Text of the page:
A narrative director, experimental artist and writer with over two dozen short films, documentaries, and commercials under his belt, Mark Cira is a Toronto-based storyteller and an active part of the Cannes Lion-winning collective The Young Astronauts. His latest experimental film, Armie, premiered at the London Experimental Film Festival in 2019. He’s currently finishing a book on Stanley Kubrick’s Eyes Wide Shut. Find out more at his official website.
It’s true what they say: “Never meet your heroes.” Or in this case, never wait in an eight-hour line in the South of France to meet your hero. But that’s what I did when I decided to go to the Cannes Film Festival this past May. I had never been before, but when I heard my favorite living filmmaker would be premiering his first film at the festival in over 30 years, I felt I had to go.
That filmmaker is Martin Scorsese. Scorsese has always been my North Star: proof that you don’t have to come from money or connections to pursue your dream. Perhaps more importantly, he has also lent his voice to so many underrepresented directors from around the world, opening my eyes to all the things that cinema could be. This would be my own personal pilgrimage, like the two protagonists’ epic voyage to find their mentor in Scorsese’s vastly underrated Silence. Except hopefully with a more positive outcome.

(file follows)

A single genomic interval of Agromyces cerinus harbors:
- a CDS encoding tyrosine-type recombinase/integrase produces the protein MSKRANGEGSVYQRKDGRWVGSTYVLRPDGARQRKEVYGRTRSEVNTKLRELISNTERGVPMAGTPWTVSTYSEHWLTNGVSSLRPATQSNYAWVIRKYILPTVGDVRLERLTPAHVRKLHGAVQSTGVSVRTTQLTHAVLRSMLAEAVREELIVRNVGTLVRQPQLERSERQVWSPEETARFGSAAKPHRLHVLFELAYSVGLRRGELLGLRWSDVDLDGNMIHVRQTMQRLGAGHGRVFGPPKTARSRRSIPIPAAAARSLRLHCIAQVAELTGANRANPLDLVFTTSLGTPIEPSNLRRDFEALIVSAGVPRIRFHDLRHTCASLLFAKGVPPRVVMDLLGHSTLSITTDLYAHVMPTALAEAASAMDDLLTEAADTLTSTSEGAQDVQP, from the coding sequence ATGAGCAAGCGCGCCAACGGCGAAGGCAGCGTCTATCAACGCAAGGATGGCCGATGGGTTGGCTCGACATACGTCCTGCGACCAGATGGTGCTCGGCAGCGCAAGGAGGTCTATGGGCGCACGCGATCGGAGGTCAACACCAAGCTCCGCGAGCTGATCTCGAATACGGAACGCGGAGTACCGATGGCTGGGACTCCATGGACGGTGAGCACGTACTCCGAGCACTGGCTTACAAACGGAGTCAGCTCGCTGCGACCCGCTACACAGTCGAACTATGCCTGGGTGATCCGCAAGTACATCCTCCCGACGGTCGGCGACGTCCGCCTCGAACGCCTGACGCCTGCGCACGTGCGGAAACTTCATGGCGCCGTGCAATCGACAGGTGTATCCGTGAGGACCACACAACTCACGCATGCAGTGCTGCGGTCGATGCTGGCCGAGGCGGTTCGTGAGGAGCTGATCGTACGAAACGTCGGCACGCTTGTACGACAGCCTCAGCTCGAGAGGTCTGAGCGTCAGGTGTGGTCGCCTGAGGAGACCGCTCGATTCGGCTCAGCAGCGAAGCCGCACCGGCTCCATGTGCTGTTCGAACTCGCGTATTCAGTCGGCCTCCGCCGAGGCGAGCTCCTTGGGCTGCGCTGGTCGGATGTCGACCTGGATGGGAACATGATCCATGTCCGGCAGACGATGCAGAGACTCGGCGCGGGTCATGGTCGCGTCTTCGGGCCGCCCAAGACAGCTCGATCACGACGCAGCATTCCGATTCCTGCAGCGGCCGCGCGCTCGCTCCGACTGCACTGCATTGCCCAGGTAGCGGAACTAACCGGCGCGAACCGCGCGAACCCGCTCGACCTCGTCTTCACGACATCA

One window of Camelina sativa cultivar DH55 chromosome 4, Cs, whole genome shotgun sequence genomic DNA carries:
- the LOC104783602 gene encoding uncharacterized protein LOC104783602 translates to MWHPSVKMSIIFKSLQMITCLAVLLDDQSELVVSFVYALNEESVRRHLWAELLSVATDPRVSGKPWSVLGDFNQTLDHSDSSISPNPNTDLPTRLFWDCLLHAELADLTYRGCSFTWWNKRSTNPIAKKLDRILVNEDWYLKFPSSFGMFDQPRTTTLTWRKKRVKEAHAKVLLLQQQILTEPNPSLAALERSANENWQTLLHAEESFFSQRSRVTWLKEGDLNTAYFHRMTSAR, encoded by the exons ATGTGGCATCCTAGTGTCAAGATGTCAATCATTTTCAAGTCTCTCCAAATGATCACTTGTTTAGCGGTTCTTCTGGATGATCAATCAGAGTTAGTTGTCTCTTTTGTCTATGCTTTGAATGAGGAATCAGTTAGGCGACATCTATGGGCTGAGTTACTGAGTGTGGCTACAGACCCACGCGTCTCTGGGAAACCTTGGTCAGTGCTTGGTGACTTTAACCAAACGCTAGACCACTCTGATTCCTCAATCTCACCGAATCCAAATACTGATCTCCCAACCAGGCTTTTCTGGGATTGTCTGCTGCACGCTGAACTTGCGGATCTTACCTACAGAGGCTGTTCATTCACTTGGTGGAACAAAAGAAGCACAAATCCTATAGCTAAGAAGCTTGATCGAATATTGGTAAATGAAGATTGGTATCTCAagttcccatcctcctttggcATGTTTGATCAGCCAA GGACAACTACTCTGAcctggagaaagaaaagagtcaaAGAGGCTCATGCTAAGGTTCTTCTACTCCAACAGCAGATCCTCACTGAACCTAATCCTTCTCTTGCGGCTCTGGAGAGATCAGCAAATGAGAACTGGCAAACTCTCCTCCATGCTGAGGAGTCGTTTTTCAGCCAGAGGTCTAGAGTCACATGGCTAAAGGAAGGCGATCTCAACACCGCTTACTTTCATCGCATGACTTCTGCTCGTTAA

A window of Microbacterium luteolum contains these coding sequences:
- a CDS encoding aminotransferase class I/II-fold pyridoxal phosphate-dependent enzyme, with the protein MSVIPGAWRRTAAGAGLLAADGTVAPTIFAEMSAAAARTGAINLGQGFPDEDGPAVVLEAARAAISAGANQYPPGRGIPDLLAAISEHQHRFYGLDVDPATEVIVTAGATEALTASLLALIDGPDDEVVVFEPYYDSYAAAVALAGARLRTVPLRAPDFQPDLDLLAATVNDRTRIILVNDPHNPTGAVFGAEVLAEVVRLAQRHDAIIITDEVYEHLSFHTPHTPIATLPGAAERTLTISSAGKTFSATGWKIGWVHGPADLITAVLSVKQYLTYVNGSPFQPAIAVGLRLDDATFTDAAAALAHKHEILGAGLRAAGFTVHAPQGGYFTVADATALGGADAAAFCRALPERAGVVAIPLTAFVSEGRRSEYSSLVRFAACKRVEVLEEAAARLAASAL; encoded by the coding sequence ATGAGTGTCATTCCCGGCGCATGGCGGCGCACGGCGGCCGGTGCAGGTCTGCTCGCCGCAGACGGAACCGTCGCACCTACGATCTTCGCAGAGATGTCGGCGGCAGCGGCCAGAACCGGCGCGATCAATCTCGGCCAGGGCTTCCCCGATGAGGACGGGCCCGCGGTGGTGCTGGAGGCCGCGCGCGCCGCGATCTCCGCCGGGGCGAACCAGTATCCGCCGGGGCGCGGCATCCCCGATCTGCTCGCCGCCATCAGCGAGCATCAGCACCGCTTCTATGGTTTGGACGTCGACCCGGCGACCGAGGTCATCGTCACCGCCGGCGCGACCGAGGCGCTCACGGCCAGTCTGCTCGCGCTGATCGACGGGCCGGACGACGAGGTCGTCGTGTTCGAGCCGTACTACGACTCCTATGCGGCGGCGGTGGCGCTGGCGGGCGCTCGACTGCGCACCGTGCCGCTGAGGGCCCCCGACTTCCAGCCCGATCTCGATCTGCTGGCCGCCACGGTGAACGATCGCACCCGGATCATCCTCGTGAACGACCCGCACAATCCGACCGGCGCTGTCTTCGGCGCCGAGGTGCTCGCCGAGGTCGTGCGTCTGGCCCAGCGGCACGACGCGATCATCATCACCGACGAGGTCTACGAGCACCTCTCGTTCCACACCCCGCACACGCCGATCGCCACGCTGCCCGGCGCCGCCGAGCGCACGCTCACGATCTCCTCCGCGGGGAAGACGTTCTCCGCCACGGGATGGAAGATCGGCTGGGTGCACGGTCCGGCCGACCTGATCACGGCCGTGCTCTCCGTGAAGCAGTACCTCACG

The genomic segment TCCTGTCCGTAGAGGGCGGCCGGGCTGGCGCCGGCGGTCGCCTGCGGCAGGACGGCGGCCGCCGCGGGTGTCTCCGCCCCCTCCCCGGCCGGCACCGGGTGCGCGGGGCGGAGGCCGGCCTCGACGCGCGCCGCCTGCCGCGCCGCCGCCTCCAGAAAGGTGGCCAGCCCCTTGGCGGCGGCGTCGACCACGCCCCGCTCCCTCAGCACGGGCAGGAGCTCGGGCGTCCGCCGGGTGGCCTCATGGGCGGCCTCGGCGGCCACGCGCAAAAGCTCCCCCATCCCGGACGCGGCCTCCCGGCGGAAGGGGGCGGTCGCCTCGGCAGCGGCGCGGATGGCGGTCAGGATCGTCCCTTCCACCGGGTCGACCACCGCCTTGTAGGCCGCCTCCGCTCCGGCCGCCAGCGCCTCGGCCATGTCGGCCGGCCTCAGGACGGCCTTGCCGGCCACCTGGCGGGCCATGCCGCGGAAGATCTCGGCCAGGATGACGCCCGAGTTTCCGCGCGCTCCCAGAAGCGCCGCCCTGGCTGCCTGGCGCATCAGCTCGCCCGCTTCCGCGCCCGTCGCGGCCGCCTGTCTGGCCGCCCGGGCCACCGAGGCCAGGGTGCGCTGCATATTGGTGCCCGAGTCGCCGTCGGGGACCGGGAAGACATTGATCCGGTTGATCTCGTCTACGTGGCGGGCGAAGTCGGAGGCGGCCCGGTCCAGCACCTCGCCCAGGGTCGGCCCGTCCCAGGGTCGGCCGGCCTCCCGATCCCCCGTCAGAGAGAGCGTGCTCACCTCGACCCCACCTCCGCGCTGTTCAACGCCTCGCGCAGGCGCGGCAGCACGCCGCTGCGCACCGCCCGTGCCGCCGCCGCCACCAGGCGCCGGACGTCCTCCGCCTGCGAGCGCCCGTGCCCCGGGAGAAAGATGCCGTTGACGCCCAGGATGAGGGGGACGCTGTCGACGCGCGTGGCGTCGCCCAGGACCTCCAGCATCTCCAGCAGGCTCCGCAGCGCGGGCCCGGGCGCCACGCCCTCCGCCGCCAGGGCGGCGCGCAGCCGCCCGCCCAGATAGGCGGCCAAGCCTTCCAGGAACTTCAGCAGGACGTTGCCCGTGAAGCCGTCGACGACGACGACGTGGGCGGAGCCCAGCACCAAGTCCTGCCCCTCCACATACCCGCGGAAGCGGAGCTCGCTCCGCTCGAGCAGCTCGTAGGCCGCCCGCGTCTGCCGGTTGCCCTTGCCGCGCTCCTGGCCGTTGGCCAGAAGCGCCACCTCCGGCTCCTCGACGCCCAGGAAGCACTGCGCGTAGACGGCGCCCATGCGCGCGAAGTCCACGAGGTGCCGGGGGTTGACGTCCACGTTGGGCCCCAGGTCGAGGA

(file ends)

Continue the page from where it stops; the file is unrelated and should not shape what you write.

Before leaving, I picked the brains of some of my friends who had attended Cannes in the past to figure out the ins and outs of what (not) to do.
“Planning on going to any red carpet evening premieres?” one friend asked.
Why, of course. “Killers of the Flower Moon.” I was planning on rubbing elbows with Mr. Scorsese himself as we ascended the ruby staircase of the Grand Palais.
“OK, then you better pack a tuxedo. With black shoes.”
Mere days before departure, my dad gave me his 40-year-old tuxedo jacket, bowtie, and shoes – dust and all. The pants didn’t fit, so I ran to a thrift shop to complete the look, making sure the pants matched the suit. A more difficult task than it seems — apparently, black isn’t just black. But voila, as the French say, I had the outfit and I was ready. Already I felt closer to the pantheon of cinema.